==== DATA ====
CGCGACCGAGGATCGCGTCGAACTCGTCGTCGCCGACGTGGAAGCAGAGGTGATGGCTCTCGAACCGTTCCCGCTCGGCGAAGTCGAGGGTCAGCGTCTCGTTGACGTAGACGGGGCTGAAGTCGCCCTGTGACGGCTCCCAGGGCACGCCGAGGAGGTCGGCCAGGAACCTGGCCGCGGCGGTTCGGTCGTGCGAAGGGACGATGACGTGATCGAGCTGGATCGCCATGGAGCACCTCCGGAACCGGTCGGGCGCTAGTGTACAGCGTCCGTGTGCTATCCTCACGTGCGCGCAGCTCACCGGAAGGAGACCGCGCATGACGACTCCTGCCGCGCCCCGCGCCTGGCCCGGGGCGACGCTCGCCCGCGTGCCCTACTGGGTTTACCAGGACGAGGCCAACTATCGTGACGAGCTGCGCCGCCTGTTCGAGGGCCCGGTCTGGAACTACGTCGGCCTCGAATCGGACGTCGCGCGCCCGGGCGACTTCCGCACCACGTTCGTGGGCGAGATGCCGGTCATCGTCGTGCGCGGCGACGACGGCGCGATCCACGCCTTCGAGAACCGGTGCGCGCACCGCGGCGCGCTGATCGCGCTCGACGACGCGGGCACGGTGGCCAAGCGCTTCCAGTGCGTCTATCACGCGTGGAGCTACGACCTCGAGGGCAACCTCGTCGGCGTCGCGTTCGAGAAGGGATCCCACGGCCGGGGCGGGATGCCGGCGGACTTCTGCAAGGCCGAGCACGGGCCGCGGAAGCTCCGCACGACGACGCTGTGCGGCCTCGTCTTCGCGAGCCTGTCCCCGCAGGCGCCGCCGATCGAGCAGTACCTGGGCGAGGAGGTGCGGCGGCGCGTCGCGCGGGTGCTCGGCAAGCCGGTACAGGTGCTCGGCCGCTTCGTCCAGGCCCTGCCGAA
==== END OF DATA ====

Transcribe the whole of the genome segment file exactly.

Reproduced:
CGCGACCGAGGATCGCGTCGAACTCGTCGTCGCCGACGTGGAAGCAGAGGTGATGGCTCTCGAACCGTTCCCGCTCGGCGAAGTCGAGGGTCAGCGTCTCGTTGACGTAGACGGGGCTGAAGTCGCCCTGTGACGGCTCCCAGGGCACGCCGAGGAGGTCGGCCAGGAACCTGGCCGCGGCGGTTCGGTCGTGCGAAGGGACGATGACGTGATCGAGCTGGATCGCCATGGAGCACCTCCGGAACCGGTCGGGCGCTAGTGTACAGCGTCCGTGTGCTATCCTCACGTGCGCGCAGCTCACCGGAAGGAGACCGCGCATGACGACTCCTGCCGCGCCCCGCGCCTGGCCCGGGGCGACGCTCGCCCGCGTGCCCTACTGGGTTTACCAGGACGAGGCCAACTATCGTGACGAGCTGCGCCGCCTGTTCGAGGGCCCGGTCTGGAACTACGTCGGCCTCGAATCGGACGTCGCGCGCCCGGGCGACTTCCGCACCACGTTCGTGGGCGAGATGCCGGTCATCGTCGTGCGCGGCGACGACGGCGCGATCCACGCCTTCGAGAACCGGTGCGCGCACCGCGGCGCGCTGATCGCGCTCGACGACGCGGGCACGGTGGCCAAGCGCTTCCAGTGCGTCTATCACGCGTGGAGCTACGACCTCGAGGGCAACCTCGTCGGCGTCGCGTTCGAGAAGGGATCCCACGGCCGGGGCGGGATGCCGGCGGACTTCTGCAAGGCCGAGCACGGGCCGCGGAAGCTCCGCACGACGACGCTGTGCGGCCTCGTCTTCGCGAGCCTGTCCCCGCAGGCGCCGCCGATCGAGCAGTACCTGGGCGAGGAGGTGCGGCGGCGCGTCGCGCGGGTGCTCGGCAAGCCGGTACAGGTGCTCGGCCGCTTCGTCCAGGCCCTGCCGAA